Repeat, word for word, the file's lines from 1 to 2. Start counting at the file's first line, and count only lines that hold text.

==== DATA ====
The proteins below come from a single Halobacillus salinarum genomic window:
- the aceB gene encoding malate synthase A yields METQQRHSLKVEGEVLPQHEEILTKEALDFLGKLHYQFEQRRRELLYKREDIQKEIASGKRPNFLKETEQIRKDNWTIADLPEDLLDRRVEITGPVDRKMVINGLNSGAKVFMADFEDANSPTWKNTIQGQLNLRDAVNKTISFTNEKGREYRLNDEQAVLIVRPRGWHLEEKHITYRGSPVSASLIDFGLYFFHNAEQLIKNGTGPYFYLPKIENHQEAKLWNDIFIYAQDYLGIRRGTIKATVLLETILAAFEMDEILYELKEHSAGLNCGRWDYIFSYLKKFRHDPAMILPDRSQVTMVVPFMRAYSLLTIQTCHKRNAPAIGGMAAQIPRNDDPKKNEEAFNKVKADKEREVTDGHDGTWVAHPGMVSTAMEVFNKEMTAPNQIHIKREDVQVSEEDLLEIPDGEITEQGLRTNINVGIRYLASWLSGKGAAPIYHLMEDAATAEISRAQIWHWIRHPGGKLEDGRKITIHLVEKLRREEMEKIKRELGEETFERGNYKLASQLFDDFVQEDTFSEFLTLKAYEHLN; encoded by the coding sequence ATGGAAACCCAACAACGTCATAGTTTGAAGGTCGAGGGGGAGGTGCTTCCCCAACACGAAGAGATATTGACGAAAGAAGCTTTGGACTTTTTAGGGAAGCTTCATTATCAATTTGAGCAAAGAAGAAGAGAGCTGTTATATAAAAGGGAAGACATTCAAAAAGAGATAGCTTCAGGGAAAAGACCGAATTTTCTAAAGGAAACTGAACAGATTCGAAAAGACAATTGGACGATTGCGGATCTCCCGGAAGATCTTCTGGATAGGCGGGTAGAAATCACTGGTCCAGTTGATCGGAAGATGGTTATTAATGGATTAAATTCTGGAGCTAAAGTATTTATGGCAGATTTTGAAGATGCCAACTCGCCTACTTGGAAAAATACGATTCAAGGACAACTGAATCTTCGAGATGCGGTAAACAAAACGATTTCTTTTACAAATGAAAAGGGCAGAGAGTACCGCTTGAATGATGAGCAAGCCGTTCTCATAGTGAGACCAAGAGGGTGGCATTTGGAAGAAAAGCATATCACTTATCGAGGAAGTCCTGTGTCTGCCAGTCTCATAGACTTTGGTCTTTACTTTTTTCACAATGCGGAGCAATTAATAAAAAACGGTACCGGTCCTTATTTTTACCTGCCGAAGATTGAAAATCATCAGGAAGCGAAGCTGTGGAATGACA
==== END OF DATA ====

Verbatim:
The proteins below come from a single Halobacillus salinarum genomic window:
- the aceB gene encoding malate synthase A yields METQQRHSLKVEGEVLPQHEEILTKEALDFLGKLHYQFEQRRRELLYKREDIQKEIASGKRPNFLKETEQIRKDNWTIADLPEDLLDRRVEITGPVDRKMVINGLNSGAKVFMADFEDANSPTWKNTIQGQLNLRDAVNKTISFTNEKGREYRLNDEQAVLIVRPRGWHLEEKHITYRGSPVSASLIDFGLYFFHNAEQLIKNGTGPYFYLPKIENHQEAKLWNDIFIYAQDYLGIRRGTIKATVLLETILAAFEMDEILYELKEHSAGLNCGRWDYIFSYLKKFRHDPAMILPDRSQVTMVVPFMRAYSLLTIQTCHKRNAPAIGGMAAQIPRNDDPKKNEEAFNKVKADKEREVTDGHDGTWVAHPGMVSTAMEVFNKEMTAPNQIHIKREDVQVSEEDLLEIPDGEITEQGLRTNINVGIRYLASWLSGKGAAPIYHLMEDAATAEISRAQIWHWIRHPGGKLEDGRKITIHLVEKLRREEMEKIKRELGEETFERGNYKLASQLFDDFVQEDTFSEFLTLKAYEHLN; encoded by the coding sequence ATGGAAACCCAACAACGTCATAGTTTGAAGGTCGAGGGGGAGGTGCTTCCCCAACACGAAGAGATATTGACGAAAGAAGCTTTGGACTTTTTAGGGAAGCTTCATTATCAATTTGAGCAAAGAAGAAGAGAGCTGTTATATAAAAGGGAAGACATTCAAAAAGAGATAGCTTCAGGGAAAAGACCGAATTTTCTAAAGGAAACTGAACAGATTCGAAAAGACAATTGGACGATTGCGGATCTCCCGGAAGATCTTCTGGATAGGCGGGTAGAAATCACTGGTCCAGTTGATCGGAAGATGGTTATTAATGGATTAAATTCTGGAGCTAAAGTATTTATGGCAGATTTTGAAGATGCCAACTCGCCTACTTGGAAAAATACGATTCAAGGACAACTGAATCTTCGAGATGCGGTAAACAAAACGATTTCTTTTACAAATGAAAAGGGCAGAGAGTACCGCTTGAATGATGAGCAAGCCGTTCTCATAGTGAGACCAAGAGGGTGGCATTTGGAAGAAAAGCATATCACTTATCGAGGAAGTCCTGTGTCTGCCAGTCTCATAGACTTTGGTCTTTACTTTTTTCACAATGCGGAGCAATTAATAAAAAACGGTACCGGTCCTTATTTTTACCTGCCGAAGATTGAAAATCATCAGGAAGCGAAGCTGTGGAATGACA